DNA extracted from a skull and a molar tooth of ancient human remains discovered in the southern Caucasus region of Georgia is helping sort out the multifaceted ancestry of modern Europeans.

Scientists said on Monday they sequenced the genomes of two individuals, one from 13,300 years ago and the other from 9,700 years ago, and found they represented a previously unknown lineage that contributed significantly to the genetics of almost all modern Europeans.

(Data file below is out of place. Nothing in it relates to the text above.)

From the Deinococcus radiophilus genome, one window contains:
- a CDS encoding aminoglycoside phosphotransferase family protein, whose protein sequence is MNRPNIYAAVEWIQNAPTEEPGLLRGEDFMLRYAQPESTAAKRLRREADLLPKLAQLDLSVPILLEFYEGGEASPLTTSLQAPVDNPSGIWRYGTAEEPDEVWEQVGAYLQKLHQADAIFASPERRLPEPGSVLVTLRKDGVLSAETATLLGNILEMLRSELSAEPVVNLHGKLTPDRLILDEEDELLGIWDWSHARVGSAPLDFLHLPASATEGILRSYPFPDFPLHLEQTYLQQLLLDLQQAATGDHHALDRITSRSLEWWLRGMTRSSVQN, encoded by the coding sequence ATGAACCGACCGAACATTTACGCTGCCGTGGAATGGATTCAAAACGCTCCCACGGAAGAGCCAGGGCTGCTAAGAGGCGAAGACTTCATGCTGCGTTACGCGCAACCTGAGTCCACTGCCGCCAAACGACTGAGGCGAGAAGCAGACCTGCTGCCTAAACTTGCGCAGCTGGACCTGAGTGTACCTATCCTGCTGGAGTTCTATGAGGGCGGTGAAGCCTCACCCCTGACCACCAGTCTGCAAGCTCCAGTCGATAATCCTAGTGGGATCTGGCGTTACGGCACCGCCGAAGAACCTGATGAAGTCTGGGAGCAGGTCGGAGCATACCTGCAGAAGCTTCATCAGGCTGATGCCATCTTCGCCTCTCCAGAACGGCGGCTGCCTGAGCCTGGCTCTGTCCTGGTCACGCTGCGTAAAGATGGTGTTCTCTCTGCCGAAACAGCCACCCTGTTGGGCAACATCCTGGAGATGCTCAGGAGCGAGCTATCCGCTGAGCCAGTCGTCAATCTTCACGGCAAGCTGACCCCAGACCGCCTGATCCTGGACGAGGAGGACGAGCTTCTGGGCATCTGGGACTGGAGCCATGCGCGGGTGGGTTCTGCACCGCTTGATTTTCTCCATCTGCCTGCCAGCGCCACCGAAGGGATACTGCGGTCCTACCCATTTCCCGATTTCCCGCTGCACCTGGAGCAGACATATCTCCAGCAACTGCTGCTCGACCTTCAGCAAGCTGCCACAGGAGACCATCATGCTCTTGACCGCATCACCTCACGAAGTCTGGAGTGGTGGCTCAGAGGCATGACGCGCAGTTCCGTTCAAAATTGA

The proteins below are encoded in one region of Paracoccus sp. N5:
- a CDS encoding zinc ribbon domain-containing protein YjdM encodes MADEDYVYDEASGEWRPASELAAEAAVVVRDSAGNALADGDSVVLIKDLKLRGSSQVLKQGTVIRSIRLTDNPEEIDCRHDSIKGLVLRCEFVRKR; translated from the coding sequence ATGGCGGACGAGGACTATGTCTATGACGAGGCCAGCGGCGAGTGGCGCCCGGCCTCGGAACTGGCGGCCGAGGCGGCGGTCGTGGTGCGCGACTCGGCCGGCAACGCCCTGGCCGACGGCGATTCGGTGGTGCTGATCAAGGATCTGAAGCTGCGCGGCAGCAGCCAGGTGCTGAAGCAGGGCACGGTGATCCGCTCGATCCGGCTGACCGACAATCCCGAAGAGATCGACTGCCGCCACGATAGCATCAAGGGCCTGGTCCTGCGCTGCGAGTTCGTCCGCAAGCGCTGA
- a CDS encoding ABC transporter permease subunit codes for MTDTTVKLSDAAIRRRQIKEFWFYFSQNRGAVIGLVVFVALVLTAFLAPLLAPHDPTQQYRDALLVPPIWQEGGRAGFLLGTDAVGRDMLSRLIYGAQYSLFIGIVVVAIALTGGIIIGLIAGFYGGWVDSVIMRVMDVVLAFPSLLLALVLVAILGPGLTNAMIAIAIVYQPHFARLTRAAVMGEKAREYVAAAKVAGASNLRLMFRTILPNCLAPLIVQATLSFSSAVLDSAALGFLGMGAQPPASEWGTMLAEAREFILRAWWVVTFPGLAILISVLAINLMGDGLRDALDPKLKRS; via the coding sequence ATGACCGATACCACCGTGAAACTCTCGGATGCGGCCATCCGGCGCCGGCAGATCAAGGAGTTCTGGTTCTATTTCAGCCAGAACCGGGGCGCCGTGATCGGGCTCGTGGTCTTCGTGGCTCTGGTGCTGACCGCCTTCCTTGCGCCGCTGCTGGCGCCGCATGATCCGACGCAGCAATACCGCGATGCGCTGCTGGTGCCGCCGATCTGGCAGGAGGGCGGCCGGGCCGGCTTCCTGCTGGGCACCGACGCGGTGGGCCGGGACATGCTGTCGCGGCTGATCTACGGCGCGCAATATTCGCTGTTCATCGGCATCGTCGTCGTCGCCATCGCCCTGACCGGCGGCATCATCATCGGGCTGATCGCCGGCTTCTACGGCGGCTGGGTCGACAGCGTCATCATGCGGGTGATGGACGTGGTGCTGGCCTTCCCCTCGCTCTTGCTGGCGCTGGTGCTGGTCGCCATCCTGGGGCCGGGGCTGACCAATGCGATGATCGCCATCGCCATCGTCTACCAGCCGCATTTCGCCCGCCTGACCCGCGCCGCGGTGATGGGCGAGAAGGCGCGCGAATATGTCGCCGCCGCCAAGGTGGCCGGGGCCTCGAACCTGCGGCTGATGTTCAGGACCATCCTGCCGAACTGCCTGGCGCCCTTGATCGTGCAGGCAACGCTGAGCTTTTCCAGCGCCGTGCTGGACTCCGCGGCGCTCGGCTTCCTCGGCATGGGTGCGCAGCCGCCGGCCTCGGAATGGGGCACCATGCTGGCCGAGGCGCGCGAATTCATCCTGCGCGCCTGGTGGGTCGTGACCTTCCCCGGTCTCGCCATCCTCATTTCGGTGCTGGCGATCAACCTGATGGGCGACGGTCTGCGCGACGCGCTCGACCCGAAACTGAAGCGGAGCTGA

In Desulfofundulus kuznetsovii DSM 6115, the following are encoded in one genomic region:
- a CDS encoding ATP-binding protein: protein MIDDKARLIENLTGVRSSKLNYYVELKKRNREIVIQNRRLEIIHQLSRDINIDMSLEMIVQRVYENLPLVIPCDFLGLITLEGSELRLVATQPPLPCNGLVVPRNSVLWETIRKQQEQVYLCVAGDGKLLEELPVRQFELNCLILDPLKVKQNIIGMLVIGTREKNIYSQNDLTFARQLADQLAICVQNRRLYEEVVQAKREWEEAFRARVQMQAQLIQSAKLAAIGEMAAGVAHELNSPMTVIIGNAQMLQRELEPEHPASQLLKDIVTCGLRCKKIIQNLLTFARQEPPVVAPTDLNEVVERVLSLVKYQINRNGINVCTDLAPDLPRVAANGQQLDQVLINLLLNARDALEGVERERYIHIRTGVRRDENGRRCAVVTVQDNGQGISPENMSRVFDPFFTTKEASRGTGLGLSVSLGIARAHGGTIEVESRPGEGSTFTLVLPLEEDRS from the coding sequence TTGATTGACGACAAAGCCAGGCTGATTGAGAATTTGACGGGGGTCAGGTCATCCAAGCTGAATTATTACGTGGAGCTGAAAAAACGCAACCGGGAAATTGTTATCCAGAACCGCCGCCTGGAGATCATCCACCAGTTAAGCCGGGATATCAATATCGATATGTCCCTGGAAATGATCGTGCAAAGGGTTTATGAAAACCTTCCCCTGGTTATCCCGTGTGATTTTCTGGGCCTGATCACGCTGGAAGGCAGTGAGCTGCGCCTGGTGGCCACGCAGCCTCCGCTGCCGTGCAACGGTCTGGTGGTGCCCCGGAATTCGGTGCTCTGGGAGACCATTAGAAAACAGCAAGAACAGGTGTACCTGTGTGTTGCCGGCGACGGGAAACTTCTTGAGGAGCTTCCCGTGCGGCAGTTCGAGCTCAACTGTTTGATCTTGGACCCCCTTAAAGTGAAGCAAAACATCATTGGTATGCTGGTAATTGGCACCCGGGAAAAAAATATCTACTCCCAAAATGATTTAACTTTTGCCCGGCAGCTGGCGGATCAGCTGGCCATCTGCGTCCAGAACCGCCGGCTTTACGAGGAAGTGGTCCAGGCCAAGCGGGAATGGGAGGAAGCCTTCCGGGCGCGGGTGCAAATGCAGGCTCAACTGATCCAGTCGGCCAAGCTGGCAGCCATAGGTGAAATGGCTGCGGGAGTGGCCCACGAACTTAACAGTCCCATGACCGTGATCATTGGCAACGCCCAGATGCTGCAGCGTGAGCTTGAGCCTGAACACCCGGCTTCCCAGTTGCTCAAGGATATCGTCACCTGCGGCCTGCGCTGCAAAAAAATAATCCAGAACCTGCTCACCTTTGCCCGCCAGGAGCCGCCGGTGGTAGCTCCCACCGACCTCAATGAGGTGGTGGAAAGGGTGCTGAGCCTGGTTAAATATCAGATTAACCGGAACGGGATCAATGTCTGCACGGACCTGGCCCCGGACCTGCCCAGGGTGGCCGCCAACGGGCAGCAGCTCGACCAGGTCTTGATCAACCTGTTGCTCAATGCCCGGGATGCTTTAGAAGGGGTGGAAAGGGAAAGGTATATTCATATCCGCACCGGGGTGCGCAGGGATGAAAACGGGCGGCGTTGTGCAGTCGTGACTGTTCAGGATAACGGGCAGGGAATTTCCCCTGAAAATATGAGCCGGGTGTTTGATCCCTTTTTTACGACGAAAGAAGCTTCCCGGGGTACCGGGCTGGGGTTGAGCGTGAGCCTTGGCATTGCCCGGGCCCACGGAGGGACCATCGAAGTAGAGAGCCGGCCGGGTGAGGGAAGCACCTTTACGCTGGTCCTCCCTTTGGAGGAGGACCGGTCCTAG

These individuals were members of hunter-gatherer groups that settled in the Caucasus region, where southern Russia meets Georgia, about 45,000 years ago, after our species trekked out of Africa to populate other parts of the world. At the time, Europe was populated by Neanderthals.